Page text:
The religious case against same-sex marriage can take many forms, and can be debated and debunked in many ways. But from my experience (quite a bit of it), these are the two quickest and most effective ways to debunk pretty much any argument against same-sex marriage.
1. Ask your counterpart what damage or negative consequences are actually caused by same-sex marriage, and what evidence they have to support their claims. Any objective argument against something must show that the thing has negative consequences, and that it should therefore be opposed, stopped, limited or at least frowned upon. If there are no negative consequences, there’s no basis for an argument against it. This still holds when the argument is based on moral or religious grounds, because these too must be intrinsically connected to actual effects if they are to be taken seriously. Every time someone poses a moral or religious objection to same-sex marriage, they’re making a claim about its real-world negative consequences (diluting the significance of marriage, harming children, destabilizing the foundation of society, etc.). And yet, always absent from every one of these arguments is any proof of actual harmful consequences. We’re always told that the negative consequences will become apparent in some yet to be determined future, but this is another way of saying that the evidence of harm does not currently exist. This is why I always ask my counterparts about harm in the present, rather than allow them to slip into some speculative rant about a dystopian future. Keep reminding your counterpart that same-sex marriage has been around in various nations and states for quite some time. If it had any negative consequences, these would not only have become apparent by now, they would have become empirically verifiable.
Show me how same-sex marriage has harmed the societies that legalized it. It’s been legal in Massachusetts for over a decade. It’s been legal in Holland for about a decade and a half. It’s been subsequently legalized in 20 countries. Enough with the hypotheticals, show me how it’s harmed these nations and states. Show me the before and after data, and point out how exactly these nations and states are worse off now than they were before marriage equality. And while you’re at it, show me how the nations that haven’t legalized same-sex marriage – let alone the ones that have strict laws against homosexuality – are doing better than the ones with legalized same-sex marriage. No more philosophizing, no more hypothetical hypotheses – the data has been in for some time now. Either support your claims or retract them! Put up or shut up!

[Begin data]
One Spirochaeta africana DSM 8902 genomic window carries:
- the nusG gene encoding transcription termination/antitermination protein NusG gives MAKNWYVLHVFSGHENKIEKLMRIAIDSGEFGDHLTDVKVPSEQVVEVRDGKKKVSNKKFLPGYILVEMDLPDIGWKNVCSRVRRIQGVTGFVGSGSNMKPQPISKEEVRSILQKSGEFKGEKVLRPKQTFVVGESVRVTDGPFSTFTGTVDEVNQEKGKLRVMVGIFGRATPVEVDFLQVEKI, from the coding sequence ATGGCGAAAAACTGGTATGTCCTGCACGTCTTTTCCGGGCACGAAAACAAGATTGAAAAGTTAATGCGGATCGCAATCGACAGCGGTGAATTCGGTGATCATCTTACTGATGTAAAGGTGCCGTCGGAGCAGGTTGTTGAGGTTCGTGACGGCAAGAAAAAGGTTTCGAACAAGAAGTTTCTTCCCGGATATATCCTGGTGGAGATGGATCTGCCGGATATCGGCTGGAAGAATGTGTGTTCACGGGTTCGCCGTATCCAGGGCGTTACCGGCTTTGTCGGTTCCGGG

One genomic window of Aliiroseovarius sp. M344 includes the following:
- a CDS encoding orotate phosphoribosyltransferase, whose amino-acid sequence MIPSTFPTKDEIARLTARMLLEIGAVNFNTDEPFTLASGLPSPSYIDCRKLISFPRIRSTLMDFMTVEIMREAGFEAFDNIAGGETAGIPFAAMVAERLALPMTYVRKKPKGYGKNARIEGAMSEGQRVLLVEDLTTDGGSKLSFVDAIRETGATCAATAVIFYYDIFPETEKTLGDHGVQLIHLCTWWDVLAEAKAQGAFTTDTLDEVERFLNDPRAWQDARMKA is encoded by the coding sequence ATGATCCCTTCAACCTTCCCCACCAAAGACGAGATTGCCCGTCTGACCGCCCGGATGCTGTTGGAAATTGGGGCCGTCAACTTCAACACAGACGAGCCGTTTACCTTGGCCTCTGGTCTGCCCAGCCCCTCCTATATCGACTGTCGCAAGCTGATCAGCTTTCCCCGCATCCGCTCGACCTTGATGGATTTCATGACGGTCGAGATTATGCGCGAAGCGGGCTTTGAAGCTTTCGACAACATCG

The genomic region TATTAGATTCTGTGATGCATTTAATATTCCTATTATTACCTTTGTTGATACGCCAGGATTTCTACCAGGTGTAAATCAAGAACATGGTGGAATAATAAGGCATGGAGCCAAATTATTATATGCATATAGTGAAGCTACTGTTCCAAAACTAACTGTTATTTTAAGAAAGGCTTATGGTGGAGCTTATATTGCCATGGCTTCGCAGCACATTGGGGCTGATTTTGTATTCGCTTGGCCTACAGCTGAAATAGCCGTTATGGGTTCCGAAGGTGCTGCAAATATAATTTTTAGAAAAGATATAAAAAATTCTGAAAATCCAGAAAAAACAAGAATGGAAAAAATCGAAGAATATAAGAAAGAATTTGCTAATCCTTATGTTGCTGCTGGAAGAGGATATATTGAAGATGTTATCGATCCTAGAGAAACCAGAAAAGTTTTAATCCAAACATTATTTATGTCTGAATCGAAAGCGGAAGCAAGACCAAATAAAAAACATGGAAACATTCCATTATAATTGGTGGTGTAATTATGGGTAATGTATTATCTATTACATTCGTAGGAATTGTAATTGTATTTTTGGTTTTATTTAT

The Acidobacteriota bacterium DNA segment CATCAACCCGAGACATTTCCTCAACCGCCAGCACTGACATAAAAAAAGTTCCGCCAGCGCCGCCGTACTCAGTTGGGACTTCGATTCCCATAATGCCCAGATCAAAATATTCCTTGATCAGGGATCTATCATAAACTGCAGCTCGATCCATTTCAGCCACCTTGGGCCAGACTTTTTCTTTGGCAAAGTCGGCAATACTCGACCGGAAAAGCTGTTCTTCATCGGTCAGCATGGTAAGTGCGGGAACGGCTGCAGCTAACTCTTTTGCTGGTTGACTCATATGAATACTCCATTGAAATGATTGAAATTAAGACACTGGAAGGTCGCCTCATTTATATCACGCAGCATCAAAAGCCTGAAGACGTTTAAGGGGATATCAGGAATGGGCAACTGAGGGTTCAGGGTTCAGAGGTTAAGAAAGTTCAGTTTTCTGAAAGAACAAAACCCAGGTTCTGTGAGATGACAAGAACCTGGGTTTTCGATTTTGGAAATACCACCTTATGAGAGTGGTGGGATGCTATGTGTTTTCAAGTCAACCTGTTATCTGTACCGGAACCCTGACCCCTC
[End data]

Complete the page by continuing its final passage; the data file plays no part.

2. Ask your counterpart what they think about adultery. It’s a very simple question that cuts right through the biased nonsense of any and all biblically inspired arguments. There are other questions you could ask, of course; questions about divorce or biblically sanctioned polygamy, but nothing quite reaches the height of adultery. Adultery is, after all, very strongly commanded against in the bible, the Quran and the Hadith. Moreover, adultery can – and often does – destroy many marriages and families in the here and now. So strongly is it opposed in the bible and the Hadith that it’s punishable by stoning to death. It actually takes center stage in the bible, with one of the Ten Commandments (the 7th) dedicated solely to adultery. It made it all the way to the Top Ten, in other words. Same sex marriage, or even homosexuality, never got that far. Adultery is much more of an important, forbidden and punishable sin than same sex marriage might be. It should therefore be much more strongly opposed and legislated against by those who keep clamoring about biblically inspired marriage laws – that is if they want to make a logically consistent case. And the fact that it isn’t, tells you all you need to know about the Cherry Picked subjectivity of the biblical case against same-sex marriage. If you want to base 21st century laws on Iron Aged, tribal Middle Eastern scriptures, you’ll have to do a much better job than that. And until you manage that, I’ll have to repeat my earlier statement about putting up or shutting up.